Indeed, low power and high performance are both fundamental requirements for ML at the edge, as is having a small footprint given the space constraints of many of the end products. These are also the characteristics that make ML challenging. “By seamlessly integrating ML into its SoC from the beginning,’s MLSoC platform, including its toolchain, can easily handle computer vision ML workloads,” Dhruvanarayan said.

Co-Optimizing Software and Hardware

Bringing a fresh approach for ML at the edge calls for a robust set of design, verification, and IP solutions. Dhruvanarayan sees working with Synopsys an easy choice, given that many of his team members want to work with a single, trusted vendor and are familiar with Synopsys technologies.

One of the key elements of the MLSoC platform is the Synopsys ARC® EV74 Embedded Vision Processor for real-time vision processing. Fully programmable and configurable, these processor IP cores bring together the flexibility of software solutions with the low cost and low power consumption of hardware. “We did our due diligence and evaluated a few computer vision processors,” said Dhruvanarayan. “We looked at who could handle pre- and post-processing most effectively, with optimal performance and low power, as well as functions that would complement our ML offering. The ARC EV74 Processor met all of our criteria and, as a result, there’s a lot of handshaking between our home-grown ML IP and the ARC EV74 Processor.” is using several other cores from the Synopsys IP portfolio. “As a lean startup, we don’t have the bandwidth to design all the IP ourselves or to entertain multiple vendors,” Dhruvanarayan said. “We needed a single supplier for proven IP, from computer vision to PCI Express, Ethernet, memory interfaces, I2C, UARTs, security. Synopsys has it all.”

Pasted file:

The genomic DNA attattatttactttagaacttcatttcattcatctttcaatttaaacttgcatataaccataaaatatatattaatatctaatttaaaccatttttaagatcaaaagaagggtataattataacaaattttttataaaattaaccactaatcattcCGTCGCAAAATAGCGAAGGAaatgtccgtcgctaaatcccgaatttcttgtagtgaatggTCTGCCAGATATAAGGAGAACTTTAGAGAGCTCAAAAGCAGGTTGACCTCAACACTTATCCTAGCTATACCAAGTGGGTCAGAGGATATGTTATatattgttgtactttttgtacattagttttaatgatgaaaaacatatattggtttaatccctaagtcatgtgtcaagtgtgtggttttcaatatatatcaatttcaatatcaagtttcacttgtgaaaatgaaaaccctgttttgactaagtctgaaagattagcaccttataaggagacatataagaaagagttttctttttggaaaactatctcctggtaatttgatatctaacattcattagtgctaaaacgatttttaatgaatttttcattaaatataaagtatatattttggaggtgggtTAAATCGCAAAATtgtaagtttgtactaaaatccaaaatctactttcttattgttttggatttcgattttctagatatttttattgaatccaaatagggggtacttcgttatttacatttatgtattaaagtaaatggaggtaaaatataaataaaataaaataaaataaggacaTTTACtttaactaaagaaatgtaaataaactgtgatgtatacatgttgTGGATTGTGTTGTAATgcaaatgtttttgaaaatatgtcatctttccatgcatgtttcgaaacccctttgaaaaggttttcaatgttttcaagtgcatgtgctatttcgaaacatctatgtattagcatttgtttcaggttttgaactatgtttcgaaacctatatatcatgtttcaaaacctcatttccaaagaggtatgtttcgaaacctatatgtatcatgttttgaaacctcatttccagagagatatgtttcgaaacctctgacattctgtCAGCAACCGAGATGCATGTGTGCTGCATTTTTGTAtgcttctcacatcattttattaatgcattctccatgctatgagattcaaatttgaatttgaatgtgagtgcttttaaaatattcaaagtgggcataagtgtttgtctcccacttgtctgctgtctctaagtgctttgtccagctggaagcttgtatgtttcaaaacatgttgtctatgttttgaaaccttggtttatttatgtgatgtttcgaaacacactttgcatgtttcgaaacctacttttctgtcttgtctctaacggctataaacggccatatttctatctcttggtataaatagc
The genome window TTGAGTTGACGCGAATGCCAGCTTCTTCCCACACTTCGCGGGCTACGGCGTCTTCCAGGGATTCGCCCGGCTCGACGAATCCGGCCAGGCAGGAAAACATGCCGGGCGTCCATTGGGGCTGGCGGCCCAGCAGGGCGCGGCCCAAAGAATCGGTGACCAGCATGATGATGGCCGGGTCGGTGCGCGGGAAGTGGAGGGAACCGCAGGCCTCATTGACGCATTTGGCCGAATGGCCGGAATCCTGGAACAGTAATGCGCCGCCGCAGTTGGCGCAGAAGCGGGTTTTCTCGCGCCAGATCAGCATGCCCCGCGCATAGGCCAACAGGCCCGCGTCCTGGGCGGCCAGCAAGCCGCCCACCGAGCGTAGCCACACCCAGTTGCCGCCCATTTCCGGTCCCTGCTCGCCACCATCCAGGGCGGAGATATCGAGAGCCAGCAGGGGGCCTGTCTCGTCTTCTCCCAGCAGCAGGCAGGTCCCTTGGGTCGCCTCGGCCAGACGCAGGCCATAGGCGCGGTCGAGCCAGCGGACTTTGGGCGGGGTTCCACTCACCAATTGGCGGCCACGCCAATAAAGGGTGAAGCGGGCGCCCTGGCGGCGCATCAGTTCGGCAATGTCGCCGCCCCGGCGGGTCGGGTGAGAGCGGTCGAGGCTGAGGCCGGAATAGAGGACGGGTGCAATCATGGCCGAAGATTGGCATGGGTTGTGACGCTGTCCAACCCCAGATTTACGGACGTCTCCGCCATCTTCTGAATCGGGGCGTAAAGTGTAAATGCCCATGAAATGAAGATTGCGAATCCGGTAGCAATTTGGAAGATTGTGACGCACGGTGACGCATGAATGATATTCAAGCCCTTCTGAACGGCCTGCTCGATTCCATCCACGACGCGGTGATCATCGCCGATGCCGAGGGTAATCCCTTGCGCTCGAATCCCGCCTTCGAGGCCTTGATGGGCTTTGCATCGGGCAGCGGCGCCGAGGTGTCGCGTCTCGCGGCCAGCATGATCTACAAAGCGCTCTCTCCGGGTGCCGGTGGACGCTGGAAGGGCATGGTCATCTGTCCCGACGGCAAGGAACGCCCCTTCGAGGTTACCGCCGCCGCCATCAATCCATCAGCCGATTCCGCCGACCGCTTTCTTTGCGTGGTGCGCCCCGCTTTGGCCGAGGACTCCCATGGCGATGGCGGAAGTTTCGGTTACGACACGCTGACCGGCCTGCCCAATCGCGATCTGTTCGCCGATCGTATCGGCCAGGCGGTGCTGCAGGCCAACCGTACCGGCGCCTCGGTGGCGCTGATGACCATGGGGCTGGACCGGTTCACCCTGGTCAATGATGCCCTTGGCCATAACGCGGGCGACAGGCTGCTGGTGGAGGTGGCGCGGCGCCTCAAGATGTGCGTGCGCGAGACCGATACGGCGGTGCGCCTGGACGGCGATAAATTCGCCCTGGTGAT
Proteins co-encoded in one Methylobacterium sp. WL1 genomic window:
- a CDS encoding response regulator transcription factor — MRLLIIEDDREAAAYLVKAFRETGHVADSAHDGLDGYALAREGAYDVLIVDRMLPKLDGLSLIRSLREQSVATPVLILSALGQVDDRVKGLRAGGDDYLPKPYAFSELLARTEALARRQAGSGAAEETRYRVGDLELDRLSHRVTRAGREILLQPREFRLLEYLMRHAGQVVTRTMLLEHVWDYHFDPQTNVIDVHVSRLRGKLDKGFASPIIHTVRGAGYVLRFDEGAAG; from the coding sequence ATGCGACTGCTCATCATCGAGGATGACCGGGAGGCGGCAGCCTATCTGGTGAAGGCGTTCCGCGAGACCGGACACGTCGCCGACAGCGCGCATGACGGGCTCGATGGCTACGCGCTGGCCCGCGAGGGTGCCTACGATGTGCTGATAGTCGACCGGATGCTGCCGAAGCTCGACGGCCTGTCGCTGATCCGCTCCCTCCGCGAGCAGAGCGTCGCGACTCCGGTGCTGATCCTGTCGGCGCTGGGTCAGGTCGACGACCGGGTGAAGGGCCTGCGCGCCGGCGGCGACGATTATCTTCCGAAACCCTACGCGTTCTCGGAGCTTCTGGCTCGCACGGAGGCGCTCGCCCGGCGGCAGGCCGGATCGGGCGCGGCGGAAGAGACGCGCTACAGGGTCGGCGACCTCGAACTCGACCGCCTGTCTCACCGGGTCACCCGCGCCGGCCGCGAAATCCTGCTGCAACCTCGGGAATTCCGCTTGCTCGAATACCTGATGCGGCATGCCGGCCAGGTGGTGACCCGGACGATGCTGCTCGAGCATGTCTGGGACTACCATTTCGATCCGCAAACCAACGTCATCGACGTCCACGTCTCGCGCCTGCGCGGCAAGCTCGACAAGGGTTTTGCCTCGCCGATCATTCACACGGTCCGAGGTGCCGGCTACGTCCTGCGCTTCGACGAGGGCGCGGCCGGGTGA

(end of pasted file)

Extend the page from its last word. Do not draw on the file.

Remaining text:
For design and verification of its SoC, the company uses several key products in the Synopsys Digital Design Family, including the Synopsys Design Compiler RTL synthesis solution, Synopsys PrimeTime® static timing analysis solution, Synopsys PrimePower RTL power estimation solution, and Synopsys Formality® equivalence checking solution. From the Synopsys Verification Family, uses Synopsys Virtualizer™ virtual prototyping solution and Synopsys VCS® functional verification solution. For fast system verification, software bring-up, and power analysis of its large design, uses the Synopsys ZeBu® Server 4 emulation system. Synopsys Design Services helped the company close timing on the critical blocks in their design.

“In our solution, a lot of the smarts are in the software, so when software does so much heavy lifting, we rely on emulation to ensure that the software can use all of the hooks provided by the hardware,” said Dhruvanarayan. “Synopsys’ ZeBu Server 4 gets us as close to the real thing as you can get. Not only does it verify the hardware, it also serves as a very good platform for software to meet hardware, for first-time-right results. So, we were able to solidify a lot of things on the platform before we got the actual chip.”


Adoption of AI continues to explode, with new applications and markets driving tens of thousands of AI SoC opportunities. Capitalizing on trusted collaborations, innovators like are using technologies such as Synopsys design, verification, and IP solutions to optimize SoCs for this sector. The expertise available from companies like Synopsys can help AI hardware pioneers like bring their revolutionary concepts to life and make an impact in the ML-driven embedded edge space.